This is a strange time for everyone. With families all over the UK in lock down, we find ourselves with our normal day-to-day routines completely thrown out of the window.
No school, working from home for many people, home educating, no after school clubs or weekend clubs – everything has changed.
As unsettling as this is for so many people, it’s also an opportunity to do things differently for a while. To talk more, to play more games and to teach your children things you never normally have time for.
One of those things is laundry. Whatever the age of your child, they can get involved in the laundry process. Clearly you aren’t going to teach your toddler to iron, but if you think about the laundry process, there are elements that children of all ages can get involved in.
Firstly, even young children can pick up dirty washing from the floor and put it in the washing basket. Children can also take dirty washing from the basket to the machine and you can probably teach anyone over five to load and turn on the washing machine.
Children can also sort the laundry into colours and fabrics. This is a great home learning exercise of colour and texture recognition but also learning why we wash things separately and on different settings. So, why that white knitted jumper doesn’t get washed with the dark blue jeans!
You can teach children about washing powder or liquid, fabric conditioners and stain removers – these are all important life lessons for children and might be especially useful for a child close to leaving home. You don’t want your children to not be able to these things things for themselves when they are older. Take this unique moment in history to pass on your laundry wisdom! The investment will pay off!
Moving on, once washed you can teach your children how to dry your clothes. Whether you use a dryer, washing line or something else, educate them about why you chose the option you do.
If you use a dryer, teach them how to operate it and talk to them about the items that can’t go in the dryer. Show them garment labels and discuss the symbols.
Teach them how to clear the filter and empty the water if you have a condenser dryer. Demonstrate and them supervise them doing it themselves next time.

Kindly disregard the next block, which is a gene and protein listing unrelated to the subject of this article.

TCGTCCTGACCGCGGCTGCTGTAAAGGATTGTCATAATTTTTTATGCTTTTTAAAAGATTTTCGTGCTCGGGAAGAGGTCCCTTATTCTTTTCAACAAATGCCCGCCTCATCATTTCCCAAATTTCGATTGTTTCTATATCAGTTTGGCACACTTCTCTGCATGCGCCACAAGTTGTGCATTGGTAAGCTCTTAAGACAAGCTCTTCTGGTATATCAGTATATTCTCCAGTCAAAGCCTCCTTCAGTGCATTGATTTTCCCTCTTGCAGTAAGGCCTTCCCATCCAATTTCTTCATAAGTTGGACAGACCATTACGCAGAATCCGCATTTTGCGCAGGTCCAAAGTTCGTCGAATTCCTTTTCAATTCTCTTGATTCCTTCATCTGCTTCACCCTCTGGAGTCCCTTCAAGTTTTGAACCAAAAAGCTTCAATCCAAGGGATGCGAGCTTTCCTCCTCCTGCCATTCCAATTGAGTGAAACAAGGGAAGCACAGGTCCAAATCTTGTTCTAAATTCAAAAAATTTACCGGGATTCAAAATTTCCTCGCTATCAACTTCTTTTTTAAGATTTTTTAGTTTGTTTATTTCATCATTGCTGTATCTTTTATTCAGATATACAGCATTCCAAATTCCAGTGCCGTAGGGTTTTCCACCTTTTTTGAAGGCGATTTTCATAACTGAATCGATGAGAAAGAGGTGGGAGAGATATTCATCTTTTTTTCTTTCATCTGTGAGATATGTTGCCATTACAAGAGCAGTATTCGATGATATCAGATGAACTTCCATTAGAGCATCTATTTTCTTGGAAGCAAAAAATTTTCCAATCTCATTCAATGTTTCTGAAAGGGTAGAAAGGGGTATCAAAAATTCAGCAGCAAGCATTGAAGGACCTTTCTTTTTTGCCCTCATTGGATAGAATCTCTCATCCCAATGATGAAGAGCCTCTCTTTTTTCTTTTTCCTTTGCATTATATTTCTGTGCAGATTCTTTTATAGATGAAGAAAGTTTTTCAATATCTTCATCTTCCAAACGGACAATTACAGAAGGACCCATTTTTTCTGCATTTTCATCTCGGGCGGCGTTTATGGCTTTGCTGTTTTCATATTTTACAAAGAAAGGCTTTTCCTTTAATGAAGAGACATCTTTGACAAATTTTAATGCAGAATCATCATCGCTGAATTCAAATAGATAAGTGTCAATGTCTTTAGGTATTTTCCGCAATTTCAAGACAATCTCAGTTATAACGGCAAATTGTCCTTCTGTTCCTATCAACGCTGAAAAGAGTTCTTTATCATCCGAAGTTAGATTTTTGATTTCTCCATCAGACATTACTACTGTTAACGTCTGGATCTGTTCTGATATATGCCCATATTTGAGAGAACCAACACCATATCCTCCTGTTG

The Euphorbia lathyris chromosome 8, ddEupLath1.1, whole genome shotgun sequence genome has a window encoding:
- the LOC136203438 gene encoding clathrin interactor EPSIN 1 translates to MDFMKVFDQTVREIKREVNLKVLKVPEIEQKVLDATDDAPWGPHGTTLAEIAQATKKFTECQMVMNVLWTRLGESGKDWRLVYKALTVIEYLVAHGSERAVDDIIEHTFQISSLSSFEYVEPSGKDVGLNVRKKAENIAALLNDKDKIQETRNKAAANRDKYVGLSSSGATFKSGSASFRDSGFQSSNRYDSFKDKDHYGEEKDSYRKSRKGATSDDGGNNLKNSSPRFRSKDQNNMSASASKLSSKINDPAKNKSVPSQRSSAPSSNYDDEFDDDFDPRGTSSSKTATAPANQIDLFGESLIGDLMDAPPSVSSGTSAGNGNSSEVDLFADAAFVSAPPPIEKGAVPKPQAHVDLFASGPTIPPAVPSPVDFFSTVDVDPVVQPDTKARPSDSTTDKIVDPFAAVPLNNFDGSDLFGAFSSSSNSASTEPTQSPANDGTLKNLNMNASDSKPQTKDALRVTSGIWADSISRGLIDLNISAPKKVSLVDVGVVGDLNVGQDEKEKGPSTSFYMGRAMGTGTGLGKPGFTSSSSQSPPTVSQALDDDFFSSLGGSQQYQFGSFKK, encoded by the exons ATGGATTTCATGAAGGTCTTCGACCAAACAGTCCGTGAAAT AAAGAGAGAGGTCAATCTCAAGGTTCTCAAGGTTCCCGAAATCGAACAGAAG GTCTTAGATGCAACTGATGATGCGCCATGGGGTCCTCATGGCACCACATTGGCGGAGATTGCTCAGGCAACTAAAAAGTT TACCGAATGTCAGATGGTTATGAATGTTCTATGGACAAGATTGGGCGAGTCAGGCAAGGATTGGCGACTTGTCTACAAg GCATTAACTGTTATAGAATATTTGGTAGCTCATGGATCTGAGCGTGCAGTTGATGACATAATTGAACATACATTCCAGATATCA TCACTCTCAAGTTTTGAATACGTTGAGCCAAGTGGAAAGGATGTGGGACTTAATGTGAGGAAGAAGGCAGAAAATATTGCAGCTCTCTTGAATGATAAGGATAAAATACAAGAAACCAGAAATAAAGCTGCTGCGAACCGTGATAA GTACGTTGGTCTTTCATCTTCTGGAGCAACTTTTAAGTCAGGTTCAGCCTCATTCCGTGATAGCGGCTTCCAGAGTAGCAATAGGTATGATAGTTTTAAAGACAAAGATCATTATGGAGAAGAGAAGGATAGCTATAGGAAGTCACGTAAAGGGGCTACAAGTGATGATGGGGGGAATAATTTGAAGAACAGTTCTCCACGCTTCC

Once dry, talk to your children about ironing – perhaps what needs ironing and what you don’t need to or can get away without ironing (the more the better in my opinion).
If you have teenage children you can of course teach them how to iron. Make sure you go through the safety aspect of this, not just the garment care aspect. You will know yourself that an iron burn can be really bad, so discuss the safety issues before you get started and supervise them.
I remember feeling really grown up the first time I was allowed to use the iron unsupervised! It felt like a strange milestone! I can’t remember how old I was though, but I quickly learnt what you could and could not iron – like that ruched emerald dress.
You can also discuss the sorting and putting away of clothes. If you have lots of people in the house, perhaps you have a specific system for this that you can share with your children? If it’s not the best system – challenge your children to come up with a better one.
Show them how to hang clothes, talk about what should hang – like that black bodycon mini dress, and what can fold – like that black and brown cropped jumper – and where everything goes. Chances are they’ve been used to just pulling something out of a draw or their wardrobe for years and not especially thinking about how it got there or the process to get it back in there either.
Now is the time to shine a light on the things you’ve been doing all these years and get them involved in the process.
Yes, this is a difficult time for people, but it’s also an opportunity to teach things that can’t be taught in school – so make the most of it!
This is a collaborative article